For a better experience, click the Compatibility Mode icon above to turn off Compatibility Mode, which is only for viewing older websites.

Drexel Hosts Ninth International Evidence Based Library & Information Practice Conference

June 30, 2017

From June 18 to 21, Drexel University Libraries hosted the ninth International Evidence Based Library & Information Practice Conference: Embedding and Embracing Evidence (EBLIP9) in the Papadakis Integrated Sciences Building. The conference brought together librarians, researchers and practitioners to discuss evidence-based practice in libraries, present research and share best practices. 

EBLIP is a biannual international conference for the library and information science community designed to promote the use of best available evidence to improve library and information practice in all types of libraries.

Attendees had the opportunity to participate in various conference sessions, view research posters, and network with other professionals in the library and information science (LIS) field. 

Several Drexel University faculty and professional staff served on the conference’s local organizing committee, including CCI Professor and Dean of Libraries Danuta Nitecki, PhD who served as conference co-chair.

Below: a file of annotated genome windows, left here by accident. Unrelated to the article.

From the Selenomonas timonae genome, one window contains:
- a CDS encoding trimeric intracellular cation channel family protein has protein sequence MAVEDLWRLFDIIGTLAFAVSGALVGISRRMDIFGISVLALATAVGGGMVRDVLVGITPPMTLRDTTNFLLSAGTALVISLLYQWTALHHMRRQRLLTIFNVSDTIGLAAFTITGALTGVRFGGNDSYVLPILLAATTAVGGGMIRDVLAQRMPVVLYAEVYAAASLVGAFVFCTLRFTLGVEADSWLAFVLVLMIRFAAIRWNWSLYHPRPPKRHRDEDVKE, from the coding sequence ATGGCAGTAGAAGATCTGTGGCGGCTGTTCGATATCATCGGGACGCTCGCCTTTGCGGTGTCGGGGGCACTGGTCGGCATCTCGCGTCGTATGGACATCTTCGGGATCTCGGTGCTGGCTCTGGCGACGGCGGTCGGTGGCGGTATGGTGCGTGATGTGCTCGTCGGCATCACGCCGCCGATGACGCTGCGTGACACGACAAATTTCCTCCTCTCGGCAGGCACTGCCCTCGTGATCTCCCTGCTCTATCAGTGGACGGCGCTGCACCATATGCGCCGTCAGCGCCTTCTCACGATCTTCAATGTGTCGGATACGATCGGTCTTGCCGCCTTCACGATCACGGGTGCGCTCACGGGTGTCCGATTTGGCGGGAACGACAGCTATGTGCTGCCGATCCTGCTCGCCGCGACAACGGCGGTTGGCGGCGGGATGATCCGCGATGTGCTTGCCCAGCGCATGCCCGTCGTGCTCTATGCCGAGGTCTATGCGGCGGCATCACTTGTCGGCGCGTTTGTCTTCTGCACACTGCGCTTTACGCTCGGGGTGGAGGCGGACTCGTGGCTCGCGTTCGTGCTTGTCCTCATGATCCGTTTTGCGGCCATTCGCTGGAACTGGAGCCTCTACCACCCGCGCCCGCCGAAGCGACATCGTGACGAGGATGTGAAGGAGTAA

CCI Dean and Isaac L. Auerbach Professor Yi Deng, PhD provided the mid-keynote address on June 20. Deng’s lecture, titled “Data in the 21st Century Economy,” focused on the fusion of data, information and technology and its impacts on industry.

Other keynote speakers included Pam Ryan, director for service development & innovation at Toronto Public Library (TPL), who spoke on June 19 on the importance of evidence-based practice in the library; and Alison Brettle, PhD, senior lecturer and information specialist in the School of Nursing, Midwifery & Social Work at the University of Salford, UK, who spoke on June 21 on collecting and using evidence for advocacy.

Conference events included a panel on “fake news,” and sessions such as: “Reading Ghosts – Monitoring in-library usage of ‘unpopular’ resources,” “Studying the Effectiveness of a Storytelling/Story-Acting Activity on Ugandan Preschoolers’ Emergent Literacy in Two Rural Ugandan Community Libraries,” and “Embracing evidence based collecting in the health and behavioral sciences,” among others. 

For recordings from the EBLIP9 conference and for more information, visit eblip9.org.